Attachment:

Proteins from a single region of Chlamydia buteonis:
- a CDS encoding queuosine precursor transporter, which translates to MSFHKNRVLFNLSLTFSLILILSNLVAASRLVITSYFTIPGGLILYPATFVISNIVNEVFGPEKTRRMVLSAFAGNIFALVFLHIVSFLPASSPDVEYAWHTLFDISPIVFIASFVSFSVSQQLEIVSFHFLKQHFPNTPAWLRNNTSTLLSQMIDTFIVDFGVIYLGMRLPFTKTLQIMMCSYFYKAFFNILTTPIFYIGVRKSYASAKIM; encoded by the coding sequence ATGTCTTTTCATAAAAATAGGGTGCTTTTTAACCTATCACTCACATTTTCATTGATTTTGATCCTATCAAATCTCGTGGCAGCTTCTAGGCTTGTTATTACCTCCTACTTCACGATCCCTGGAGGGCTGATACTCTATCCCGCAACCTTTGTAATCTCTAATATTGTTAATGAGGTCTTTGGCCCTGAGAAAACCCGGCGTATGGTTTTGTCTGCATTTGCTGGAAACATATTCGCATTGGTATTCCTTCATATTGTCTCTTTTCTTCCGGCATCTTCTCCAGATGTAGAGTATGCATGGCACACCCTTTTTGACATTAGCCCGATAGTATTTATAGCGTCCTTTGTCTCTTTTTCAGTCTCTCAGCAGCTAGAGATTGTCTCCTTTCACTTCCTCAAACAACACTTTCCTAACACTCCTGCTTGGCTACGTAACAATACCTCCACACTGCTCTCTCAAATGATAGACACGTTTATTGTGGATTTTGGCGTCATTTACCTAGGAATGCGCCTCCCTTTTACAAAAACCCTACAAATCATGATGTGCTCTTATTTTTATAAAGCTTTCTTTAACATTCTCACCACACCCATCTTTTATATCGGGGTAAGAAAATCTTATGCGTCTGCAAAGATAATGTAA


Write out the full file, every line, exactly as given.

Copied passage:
Proteins from a single region of Chlamydia buteonis:
- a CDS encoding queuosine precursor transporter, which translates to MSFHKNRVLFNLSLTFSLILILSNLVAASRLVITSYFTIPGGLILYPATFVISNIVNEVFGPEKTRRMVLSAFAGNIFALVFLHIVSFLPASSPDVEYAWHTLFDISPIVFIASFVSFSVSQQLEIVSFHFLKQHFPNTPAWLRNNTSTLLSQMIDTFIVDFGVIYLGMRLPFTKTLQIMMCSYFYKAFFNILTTPIFYIGVRKSYASAKIM; encoded by the coding sequence ATGTCTTTTCATAAAAATAGGGTGCTTTTTAACCTATCACTCACATTTTCATTGATTTTGATCCTATCAAATCTCGTGGCAGCTTCTAGGCTTGTTATTACCTCCTACTTCACGATCCCTGGAGGGCTGATACTCTATCCCGCAACCTTTGTAATCTCTAATATTGTTAATGAGGTCTTTGGCCCTGAGAAAACCCGGCGTATGGTTTTGTCTGCATTTGCTGGAAACATATTCGCATTGGTATTCCTTCATATTGTCTCTTTTCTTCCGGCATCTTCTCCAGATGTAGAGTATGCATGGCACACCCTTTTTGACATTAGCCCGATAGTATTTATAGCGTCCTTTGTCTCTTTTTCAGTCTCTCAGCAGCTAGAGATTGTCTCCTTTCACTTCCTCAAACAACACTTTCCTAACACTCCTGCTTGGCTACGTAACAATACCTCCACACTGCTCTCTCAAATGATAGACACGTTTATTGTGGATTTTGGCGTCATTTACCTAGGAATGCGCCTCCCTTTTACAAAAACCCTACAAATCATGATGTGCTCTTATTTTTATAAAGCTTTCTTTAACATTCTCACCACACCCATCTTTTATATCGGGGTAAGAAAATCTTATGCGTCTGCAAAGATAATGTAA